Skip to main content

Yuriko Kobayashi Takes 5000 m at Japanese Olympic Trials

by Brett Larner



1500 m national record holder Yuriko Kobayashi (Team Toyota Jidoshoki) ran 15:11.97 in heavy rain to win the Japanese National Track and Field Championships women`s 5000 m over four-time winner and 5000 m national record Kayoko Fukushi (Team Wacoal), 10000 m runner-up Yukiko Akaba (Team Hokuren) and 10000 m winner Yoko Shibui (Team Mitsui Sumitomo Kaijo). Kobayashi`s time was just short of the Olympic A-standard but she was automatically selected for the Beijing Olympics team as she had run an A-standard qualifier earlier in the season.

After a slow 3:06 first kilometer led by 10000 m A-standard fourth place finisher Noriko Matsuoka (Team Suzuki), Shibui picked up the pace with a 3:01 second kilometer to keep things on track for an A-standard attempt. She faltered in the third kilometer, the pace dropping to 3:05. Fukushi then took over, followed closely by Kobayashi and Akaba, but her lead resulted in the slowest split of the race, a 3:07 fourth kilometer.

With 500 m to go, Kobayashi had had enough. She kicked hard, swiftly gapping the struggling Fukushi who, as in the 10000 m, displayed her current lack of fitness by being completely unable to respond. Instead it was Akaba who went after the lead, but it was clear that she would not be able to overtake the leader. Akaba was second, followed at regular intervals by Fukushi, Shibui and B-standard holder Kayo Sugihara (Team Denso). Matsuoka held on for sixth a long distance behind.

Kobayashi's decision not to compete in the 1500 m proved wise. Kobayashi set the 1500 m national record of 4:07.86 in 2006, an Olympic B-standard time but outside the qualification window. In repeated attempts this spring she failed to break either the A or B-standards in the 1500 m, but in April she set the only A-standard 5000 m mark of the year by a Japanese woman. With only the post-injury phase Fukushi as an A-standard rival, Kobayashi opted not to run the 1500 m, which had its final 80 minutes before the 5000 m. It was a safe bet as she easily secured her Olympic spot.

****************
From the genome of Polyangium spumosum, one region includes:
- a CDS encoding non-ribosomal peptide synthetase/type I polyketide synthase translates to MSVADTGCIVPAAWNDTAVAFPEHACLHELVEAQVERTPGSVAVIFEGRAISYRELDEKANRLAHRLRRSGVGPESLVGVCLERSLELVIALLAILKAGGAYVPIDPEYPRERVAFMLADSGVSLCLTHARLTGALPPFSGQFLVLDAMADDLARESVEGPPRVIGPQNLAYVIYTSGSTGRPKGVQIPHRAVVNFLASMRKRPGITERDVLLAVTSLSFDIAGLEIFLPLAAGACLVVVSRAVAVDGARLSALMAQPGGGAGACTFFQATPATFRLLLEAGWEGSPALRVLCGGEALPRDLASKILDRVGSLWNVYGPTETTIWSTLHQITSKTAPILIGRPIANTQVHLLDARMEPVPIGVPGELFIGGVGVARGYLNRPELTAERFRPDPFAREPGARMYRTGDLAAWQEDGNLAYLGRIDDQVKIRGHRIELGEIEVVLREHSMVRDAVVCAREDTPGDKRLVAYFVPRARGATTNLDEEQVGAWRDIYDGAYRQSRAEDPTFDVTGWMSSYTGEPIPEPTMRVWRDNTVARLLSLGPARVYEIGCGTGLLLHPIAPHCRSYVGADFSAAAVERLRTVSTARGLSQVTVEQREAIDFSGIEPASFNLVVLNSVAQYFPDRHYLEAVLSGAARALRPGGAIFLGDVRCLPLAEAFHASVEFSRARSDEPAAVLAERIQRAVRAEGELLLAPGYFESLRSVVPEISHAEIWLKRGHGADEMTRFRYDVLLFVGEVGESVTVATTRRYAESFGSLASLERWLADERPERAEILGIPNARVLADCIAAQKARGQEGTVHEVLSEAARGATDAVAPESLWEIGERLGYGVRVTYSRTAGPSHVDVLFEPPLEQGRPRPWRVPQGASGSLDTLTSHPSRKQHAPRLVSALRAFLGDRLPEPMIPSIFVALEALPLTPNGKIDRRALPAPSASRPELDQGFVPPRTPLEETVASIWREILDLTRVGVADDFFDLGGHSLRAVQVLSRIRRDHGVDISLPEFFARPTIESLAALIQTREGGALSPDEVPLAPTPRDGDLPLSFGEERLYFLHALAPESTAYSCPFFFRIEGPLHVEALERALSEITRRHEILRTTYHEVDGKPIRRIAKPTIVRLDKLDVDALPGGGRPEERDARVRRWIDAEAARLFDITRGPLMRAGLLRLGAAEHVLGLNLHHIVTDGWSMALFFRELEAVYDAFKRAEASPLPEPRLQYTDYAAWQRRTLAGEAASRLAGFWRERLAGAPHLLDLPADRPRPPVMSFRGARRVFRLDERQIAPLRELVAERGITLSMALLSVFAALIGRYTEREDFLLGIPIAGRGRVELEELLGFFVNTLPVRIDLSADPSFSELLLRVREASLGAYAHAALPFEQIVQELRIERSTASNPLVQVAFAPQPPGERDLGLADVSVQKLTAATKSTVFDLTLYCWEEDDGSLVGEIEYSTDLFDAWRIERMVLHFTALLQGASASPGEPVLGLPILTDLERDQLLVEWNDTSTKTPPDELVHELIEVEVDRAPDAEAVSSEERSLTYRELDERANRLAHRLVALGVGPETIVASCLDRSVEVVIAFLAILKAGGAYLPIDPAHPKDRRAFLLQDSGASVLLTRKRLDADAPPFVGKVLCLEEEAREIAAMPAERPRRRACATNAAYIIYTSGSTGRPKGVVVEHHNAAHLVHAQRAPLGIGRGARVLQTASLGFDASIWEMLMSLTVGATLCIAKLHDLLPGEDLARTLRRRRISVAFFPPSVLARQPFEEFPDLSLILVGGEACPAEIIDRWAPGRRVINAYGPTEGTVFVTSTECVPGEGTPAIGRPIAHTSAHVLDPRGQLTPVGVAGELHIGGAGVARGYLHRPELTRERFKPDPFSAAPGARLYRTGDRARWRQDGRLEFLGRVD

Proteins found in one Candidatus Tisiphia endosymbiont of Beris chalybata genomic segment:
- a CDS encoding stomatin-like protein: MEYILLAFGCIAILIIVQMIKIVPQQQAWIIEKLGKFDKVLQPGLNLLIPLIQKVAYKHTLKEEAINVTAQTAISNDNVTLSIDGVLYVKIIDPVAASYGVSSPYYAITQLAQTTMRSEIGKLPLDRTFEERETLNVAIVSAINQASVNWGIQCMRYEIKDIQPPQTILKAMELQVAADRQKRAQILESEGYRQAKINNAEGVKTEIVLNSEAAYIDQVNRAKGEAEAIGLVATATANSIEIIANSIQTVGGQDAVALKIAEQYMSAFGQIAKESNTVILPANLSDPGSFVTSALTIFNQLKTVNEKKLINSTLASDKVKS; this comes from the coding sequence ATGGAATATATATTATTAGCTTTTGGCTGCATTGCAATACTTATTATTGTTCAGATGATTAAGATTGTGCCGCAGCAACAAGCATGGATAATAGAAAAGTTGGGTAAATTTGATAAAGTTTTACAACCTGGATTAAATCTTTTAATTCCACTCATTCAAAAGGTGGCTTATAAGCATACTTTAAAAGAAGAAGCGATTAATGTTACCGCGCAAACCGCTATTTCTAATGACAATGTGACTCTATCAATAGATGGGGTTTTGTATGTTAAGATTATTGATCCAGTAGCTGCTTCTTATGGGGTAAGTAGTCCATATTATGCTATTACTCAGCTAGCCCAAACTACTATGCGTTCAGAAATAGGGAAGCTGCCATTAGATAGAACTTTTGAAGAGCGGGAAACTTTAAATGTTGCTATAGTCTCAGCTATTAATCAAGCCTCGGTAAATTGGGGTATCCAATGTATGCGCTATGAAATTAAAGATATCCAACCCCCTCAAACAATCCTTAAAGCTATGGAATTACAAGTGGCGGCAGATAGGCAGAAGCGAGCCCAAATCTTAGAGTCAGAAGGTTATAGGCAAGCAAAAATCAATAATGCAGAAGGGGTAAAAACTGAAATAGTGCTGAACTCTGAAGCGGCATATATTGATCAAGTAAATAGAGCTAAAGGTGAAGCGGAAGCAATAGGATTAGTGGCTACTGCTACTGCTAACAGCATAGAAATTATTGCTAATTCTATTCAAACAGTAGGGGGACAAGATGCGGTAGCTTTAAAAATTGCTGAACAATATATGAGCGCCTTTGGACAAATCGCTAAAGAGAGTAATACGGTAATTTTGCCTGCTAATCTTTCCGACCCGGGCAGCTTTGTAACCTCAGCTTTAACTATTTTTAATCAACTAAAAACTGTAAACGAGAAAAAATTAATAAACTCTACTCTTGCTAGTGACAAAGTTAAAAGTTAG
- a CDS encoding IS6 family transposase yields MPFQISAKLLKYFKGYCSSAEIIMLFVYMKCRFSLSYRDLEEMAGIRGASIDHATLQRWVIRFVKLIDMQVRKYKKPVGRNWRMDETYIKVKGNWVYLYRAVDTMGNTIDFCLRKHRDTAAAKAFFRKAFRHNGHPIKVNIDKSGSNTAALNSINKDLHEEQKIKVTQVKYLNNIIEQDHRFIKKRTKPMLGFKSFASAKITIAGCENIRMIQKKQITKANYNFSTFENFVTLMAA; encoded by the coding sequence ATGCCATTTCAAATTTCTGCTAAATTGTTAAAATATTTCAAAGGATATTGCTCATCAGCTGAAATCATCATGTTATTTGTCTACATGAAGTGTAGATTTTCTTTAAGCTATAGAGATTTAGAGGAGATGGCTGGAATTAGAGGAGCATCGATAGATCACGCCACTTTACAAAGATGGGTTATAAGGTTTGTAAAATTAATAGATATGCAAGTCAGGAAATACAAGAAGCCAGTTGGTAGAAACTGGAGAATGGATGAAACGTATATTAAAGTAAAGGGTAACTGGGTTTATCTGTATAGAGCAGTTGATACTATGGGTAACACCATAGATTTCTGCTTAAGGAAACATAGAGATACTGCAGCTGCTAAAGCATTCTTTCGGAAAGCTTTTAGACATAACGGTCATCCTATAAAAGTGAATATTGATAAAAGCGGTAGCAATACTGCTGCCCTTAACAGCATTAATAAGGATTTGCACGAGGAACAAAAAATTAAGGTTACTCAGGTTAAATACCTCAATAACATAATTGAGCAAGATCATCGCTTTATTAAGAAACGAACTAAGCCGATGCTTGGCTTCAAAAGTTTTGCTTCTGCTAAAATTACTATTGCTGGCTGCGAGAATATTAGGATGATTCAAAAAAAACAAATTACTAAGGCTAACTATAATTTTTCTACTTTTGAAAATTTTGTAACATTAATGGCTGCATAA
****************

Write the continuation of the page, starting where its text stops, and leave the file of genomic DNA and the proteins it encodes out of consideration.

The next four finishers also broke the Olympic B-standard, but as Fukushi was the only other woman with an A-standard mark she is the only person likely to be named to the team alongside Kobayashi. 2nd place finisher Akaba`s lack of an A-standard mark means her chances are slimmer than in the 10000 m, in which she was also 2nd but well under the Olympic A-standard. In any case, Rikuren will announce the Japanese Olympic track and field team membership tomorrow, June 30.

Top Finishers
1. Yuriko Kobayashi (Team Toyota Jidoshoki): 15:11.97 (selected for Olympic team)
2. Yukiko Akaba (Team Hokuren): 15:13.95
3. Kayoko Fukushi (Team Wacoal): 15:16.27
4. Yoko Shibui (Team Mitsui Sumitomo Kaijo): 15:19.29
5. Kayo Sugihara (Team Denso): 15:21.12
6. Noriko Matsuoka (Team Suzuki): 15:32.79
7. Akane Taira (Team Panasonic): 15:35.61
8. Kazue Kojima (Ritsumeikan Univ.): 15:35.87
9. Chitsuki Takagi (Team Starts): 15:36.53
10. Yoshimi Ozaki (Team Daiichi Seimei): 15:40.54

For complete results click here.

(c) 2008 Brett Larner
all rights reserved

Comments

Roberto said…
What was Fukushi's injury?